Health & Medicine

What is my ear pain telling me?

Dr. Ron Shashy
Dr. Ron Shashy

Ear pain is a common complaint. For children, earaches are among the most common reasons for a visit to the doctor. However, ear pain doesn’t always indicate a standard ear infection. Ear pain can also be caused by outer ear infection or trauma, or it might be referred pain, which is pain originating somewhere else.

The most common ear infection occurs in the middle ear, the area behind your eardrum. The middle ear is susceptible to infection from bacteria or viruses that “back up” from the nose and throat. The eustachian tube is the connection from the middle ear to the back of the nose. This tube is why you would feel a pop when flying or driving through the mountains. The eustachian tube is a portal for pressure to be released, but it’s also where bacteria can travel from the nose to the ear. Such pressure or infection could cause pain.

Risk factors for ear infections in kids include day care, pets in the house (allergies), parents who smoke, or not breastfeeding until age 1. Children with earaches will often complain of ear pain, tug on their ears, have a fever, have drainage from the ear, and exhibit trouble sleeping. Often, ear infections are accompanied by nasal symptoms.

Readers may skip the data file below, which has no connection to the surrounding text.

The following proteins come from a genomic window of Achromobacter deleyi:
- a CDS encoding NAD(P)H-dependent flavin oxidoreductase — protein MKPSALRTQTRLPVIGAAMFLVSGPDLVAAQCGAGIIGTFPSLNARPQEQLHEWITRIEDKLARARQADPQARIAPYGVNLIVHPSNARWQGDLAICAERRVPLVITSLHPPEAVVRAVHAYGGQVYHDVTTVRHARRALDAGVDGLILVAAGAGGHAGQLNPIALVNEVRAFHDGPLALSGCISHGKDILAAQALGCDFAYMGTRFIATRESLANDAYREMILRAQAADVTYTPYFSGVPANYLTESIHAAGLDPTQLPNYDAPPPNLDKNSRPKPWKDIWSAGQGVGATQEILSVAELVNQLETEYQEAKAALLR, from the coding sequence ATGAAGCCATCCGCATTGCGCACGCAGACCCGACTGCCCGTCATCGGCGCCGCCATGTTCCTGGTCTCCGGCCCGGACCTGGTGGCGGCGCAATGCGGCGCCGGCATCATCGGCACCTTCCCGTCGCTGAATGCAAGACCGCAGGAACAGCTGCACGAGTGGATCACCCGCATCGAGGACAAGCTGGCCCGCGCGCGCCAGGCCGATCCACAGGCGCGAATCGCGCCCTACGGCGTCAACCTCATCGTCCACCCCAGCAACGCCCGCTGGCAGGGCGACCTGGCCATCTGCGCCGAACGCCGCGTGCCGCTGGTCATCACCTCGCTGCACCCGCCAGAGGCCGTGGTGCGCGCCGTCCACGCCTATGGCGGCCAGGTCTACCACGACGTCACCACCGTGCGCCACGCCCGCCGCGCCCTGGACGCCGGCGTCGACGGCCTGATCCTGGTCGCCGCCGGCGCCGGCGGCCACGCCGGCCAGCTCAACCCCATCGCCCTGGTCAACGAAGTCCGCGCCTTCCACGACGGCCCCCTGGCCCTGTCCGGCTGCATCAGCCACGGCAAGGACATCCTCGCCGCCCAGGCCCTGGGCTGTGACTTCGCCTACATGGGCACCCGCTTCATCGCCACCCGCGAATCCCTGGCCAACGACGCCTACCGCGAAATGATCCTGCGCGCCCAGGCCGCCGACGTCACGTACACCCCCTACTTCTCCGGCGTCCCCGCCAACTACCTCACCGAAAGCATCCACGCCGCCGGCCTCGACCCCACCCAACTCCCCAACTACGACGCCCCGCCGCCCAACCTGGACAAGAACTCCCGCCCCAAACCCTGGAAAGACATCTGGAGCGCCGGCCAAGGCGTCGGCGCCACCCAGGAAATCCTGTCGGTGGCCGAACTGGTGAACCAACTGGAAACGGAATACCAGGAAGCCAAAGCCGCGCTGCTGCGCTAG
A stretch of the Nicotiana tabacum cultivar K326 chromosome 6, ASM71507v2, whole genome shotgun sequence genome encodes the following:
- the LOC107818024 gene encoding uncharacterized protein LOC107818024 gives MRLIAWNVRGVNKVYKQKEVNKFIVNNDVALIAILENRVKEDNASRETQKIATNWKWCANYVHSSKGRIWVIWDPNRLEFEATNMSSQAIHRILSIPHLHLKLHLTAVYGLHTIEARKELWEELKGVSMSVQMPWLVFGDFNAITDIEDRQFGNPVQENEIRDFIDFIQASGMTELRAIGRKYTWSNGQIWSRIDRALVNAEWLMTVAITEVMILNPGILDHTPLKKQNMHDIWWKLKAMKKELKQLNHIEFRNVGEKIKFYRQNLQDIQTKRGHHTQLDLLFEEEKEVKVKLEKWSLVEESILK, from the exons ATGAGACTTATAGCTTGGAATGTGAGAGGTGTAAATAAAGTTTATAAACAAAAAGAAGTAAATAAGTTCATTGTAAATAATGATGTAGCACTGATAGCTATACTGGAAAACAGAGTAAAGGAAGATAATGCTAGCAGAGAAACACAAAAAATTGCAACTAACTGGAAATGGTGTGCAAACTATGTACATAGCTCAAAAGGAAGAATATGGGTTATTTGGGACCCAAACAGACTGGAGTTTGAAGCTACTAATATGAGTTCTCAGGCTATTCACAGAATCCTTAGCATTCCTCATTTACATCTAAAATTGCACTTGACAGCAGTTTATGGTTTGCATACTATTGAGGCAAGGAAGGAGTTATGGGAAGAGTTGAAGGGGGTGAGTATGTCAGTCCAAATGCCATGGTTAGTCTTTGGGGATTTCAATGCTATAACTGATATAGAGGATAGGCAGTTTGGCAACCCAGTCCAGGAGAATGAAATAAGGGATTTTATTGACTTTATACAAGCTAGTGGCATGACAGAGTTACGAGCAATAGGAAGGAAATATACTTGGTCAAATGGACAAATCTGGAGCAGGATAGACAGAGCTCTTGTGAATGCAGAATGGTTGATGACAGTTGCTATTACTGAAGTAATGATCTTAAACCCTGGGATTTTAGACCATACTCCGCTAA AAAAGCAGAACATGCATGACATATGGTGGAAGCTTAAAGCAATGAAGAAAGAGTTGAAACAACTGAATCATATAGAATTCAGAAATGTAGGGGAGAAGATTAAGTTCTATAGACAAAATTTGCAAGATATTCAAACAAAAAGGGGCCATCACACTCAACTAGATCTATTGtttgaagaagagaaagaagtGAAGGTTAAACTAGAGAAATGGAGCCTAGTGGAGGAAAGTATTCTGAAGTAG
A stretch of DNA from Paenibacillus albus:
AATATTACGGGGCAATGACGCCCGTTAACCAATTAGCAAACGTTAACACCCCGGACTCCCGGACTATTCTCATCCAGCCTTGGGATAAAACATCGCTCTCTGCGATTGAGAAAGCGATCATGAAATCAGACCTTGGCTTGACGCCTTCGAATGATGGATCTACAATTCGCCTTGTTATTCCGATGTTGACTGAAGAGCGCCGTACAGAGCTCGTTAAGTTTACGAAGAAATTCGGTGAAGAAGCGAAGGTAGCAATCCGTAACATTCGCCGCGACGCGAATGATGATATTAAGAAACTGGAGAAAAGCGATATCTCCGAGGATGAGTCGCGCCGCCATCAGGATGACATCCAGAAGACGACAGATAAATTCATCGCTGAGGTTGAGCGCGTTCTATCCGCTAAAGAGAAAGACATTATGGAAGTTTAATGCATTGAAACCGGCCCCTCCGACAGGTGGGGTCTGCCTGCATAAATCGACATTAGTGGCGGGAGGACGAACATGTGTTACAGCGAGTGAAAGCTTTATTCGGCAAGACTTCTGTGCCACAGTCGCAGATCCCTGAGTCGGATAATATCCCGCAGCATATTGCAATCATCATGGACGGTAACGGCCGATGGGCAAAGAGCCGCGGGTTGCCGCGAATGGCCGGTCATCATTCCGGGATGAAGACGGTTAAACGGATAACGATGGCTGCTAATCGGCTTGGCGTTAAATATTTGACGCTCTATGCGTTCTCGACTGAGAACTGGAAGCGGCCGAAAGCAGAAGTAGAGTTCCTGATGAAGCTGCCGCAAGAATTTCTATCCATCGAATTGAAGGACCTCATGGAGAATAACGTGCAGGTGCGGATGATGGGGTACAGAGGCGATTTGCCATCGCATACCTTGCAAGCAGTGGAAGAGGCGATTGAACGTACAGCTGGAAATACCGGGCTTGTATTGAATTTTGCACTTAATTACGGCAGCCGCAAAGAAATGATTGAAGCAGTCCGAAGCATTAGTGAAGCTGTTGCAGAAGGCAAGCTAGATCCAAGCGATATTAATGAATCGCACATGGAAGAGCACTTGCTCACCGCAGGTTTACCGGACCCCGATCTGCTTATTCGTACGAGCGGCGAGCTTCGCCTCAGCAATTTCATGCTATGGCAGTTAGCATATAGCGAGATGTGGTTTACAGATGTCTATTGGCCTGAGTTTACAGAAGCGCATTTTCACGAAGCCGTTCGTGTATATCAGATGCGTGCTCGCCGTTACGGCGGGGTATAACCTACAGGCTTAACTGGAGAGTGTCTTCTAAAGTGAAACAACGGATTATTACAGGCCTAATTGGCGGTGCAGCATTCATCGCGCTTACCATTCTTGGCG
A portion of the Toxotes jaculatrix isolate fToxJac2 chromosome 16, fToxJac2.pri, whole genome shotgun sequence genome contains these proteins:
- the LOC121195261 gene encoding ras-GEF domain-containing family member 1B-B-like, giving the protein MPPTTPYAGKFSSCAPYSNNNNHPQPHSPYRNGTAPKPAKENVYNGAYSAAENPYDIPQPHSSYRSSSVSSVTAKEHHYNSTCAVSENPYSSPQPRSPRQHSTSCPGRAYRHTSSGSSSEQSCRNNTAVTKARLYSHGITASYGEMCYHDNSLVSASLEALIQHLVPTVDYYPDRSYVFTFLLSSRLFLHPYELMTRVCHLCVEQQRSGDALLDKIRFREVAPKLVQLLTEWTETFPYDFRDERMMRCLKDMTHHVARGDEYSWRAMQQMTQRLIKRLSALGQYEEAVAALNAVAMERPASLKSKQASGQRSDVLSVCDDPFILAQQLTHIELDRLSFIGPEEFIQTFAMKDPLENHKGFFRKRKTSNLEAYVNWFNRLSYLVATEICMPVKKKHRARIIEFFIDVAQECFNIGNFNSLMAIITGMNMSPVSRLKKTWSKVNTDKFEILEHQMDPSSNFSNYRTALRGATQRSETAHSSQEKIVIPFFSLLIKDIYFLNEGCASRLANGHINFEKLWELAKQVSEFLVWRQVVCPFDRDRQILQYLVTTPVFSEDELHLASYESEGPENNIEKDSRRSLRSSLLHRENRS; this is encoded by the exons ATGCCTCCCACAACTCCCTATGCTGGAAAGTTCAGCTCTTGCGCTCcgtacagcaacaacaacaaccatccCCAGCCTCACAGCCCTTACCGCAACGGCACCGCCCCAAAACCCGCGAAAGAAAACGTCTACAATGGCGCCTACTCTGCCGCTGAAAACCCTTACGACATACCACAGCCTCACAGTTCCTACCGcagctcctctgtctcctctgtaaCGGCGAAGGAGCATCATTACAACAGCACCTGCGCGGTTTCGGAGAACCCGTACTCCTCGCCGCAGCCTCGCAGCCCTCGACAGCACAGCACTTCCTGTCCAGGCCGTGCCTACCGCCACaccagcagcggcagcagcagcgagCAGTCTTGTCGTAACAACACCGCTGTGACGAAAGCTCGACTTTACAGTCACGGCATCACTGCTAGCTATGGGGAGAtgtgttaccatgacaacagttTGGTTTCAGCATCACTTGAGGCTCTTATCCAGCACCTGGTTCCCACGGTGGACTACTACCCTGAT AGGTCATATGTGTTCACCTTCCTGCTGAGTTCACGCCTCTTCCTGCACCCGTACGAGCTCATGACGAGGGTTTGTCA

Trauma to the ear is another common cause of ear pain. Cotton swabs are a common way to injure the ear canal, sometimes even bursting the eardrum. In many cases, a burst eardrum will heal on its own but still requires medical attention.

A child with an earache might have a foreign object in the ear, so look inside the ear if possible. Beads, bugs, corn kernels, toys and more can all find their way into the ear canal, causing infection or injury.

For adults who have a chronic earache, the cause of ear pain might not be found in the ear at all. Referred pain can often be to blame. Ear pain could stem from a swollen lymph node around the ear, acute throat infection, or irritation at the temporomandibular joint, or TMJ.

The temporomandibular joint is very close to the ear canal and the middle ear. The muscles, ligaments and cartilage of this joint are closely related to the ear. The joint works like a sliding hinge and connects the jawbone to the skull. The cause of TMJ can be difficult to pin down, but it can result from a combination of factors, including an incorrect bite, genetics, arthritis or jaw injury. Grinding or clenching teeth is also associated with the disorder.

Ear pain comes in many forms and has many causes. If you or your child experience ear pain, visit an ear, nose and throat physician to determine the cause — it might not even be your ear at all.

Ron Shashy MD is at Saint Joseph ENT Center, part of KentuckyOne Health.